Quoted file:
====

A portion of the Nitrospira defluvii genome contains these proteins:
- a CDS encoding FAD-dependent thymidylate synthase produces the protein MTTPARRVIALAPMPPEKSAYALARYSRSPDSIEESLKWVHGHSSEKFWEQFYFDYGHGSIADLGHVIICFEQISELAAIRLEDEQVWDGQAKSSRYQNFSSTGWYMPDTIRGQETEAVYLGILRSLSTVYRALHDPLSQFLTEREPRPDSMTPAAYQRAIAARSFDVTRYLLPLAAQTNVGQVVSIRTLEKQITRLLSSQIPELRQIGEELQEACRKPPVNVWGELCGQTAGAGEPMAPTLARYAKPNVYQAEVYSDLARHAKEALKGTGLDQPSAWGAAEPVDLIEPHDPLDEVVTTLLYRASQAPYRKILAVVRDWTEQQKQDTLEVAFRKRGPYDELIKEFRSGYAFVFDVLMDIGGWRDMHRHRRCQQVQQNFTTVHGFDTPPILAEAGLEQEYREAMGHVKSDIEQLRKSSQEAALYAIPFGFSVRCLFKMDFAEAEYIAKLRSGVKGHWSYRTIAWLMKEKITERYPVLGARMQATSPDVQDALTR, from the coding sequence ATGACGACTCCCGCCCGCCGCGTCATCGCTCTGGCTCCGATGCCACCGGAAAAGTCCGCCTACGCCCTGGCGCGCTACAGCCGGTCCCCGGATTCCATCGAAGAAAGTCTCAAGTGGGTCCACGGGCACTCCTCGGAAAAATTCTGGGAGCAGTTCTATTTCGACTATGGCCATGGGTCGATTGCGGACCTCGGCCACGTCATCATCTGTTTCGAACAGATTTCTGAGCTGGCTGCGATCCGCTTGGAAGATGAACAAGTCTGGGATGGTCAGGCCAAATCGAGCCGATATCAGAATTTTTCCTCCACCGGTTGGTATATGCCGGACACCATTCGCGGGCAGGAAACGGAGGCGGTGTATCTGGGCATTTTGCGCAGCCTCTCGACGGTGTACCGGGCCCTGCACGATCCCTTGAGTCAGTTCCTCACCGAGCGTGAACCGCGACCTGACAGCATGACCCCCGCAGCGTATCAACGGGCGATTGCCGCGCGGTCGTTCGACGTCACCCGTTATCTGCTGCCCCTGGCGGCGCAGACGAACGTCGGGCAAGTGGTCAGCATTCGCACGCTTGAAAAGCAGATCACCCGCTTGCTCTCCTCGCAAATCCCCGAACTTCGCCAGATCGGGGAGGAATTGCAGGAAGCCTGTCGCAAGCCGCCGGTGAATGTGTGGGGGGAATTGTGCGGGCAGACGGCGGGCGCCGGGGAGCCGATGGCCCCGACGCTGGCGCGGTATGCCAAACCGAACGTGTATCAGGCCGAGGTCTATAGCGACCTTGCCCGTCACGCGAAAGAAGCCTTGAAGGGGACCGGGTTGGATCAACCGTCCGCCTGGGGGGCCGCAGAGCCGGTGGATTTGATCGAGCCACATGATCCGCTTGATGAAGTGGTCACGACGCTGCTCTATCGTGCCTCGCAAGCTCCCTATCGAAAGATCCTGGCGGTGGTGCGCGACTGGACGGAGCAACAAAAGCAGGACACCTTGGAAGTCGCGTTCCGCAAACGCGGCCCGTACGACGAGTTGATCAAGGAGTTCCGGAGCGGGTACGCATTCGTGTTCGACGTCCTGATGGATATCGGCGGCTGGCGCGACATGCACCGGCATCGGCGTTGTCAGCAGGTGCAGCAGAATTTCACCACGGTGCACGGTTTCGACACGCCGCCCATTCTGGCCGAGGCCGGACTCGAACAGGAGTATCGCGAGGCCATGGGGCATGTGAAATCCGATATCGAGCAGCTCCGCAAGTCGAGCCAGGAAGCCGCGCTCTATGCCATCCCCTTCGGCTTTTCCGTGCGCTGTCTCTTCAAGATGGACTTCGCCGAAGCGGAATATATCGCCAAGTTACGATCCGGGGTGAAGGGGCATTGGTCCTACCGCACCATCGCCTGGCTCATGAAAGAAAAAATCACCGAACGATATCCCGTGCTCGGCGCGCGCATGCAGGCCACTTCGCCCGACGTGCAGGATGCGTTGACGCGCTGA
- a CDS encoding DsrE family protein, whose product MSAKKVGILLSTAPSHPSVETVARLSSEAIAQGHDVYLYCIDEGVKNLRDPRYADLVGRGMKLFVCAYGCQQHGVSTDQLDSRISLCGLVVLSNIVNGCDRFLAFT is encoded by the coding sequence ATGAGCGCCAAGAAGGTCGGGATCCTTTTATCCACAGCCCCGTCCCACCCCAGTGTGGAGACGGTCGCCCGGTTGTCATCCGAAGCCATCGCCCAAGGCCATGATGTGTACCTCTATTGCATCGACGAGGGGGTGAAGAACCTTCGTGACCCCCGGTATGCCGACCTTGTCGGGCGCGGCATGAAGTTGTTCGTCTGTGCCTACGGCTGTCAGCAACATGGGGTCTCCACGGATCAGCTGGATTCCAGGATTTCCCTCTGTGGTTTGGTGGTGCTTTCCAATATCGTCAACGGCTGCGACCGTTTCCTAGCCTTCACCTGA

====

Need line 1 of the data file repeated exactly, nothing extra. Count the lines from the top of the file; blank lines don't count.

A portion of the Nitrospira defluvii genome contains these proteins: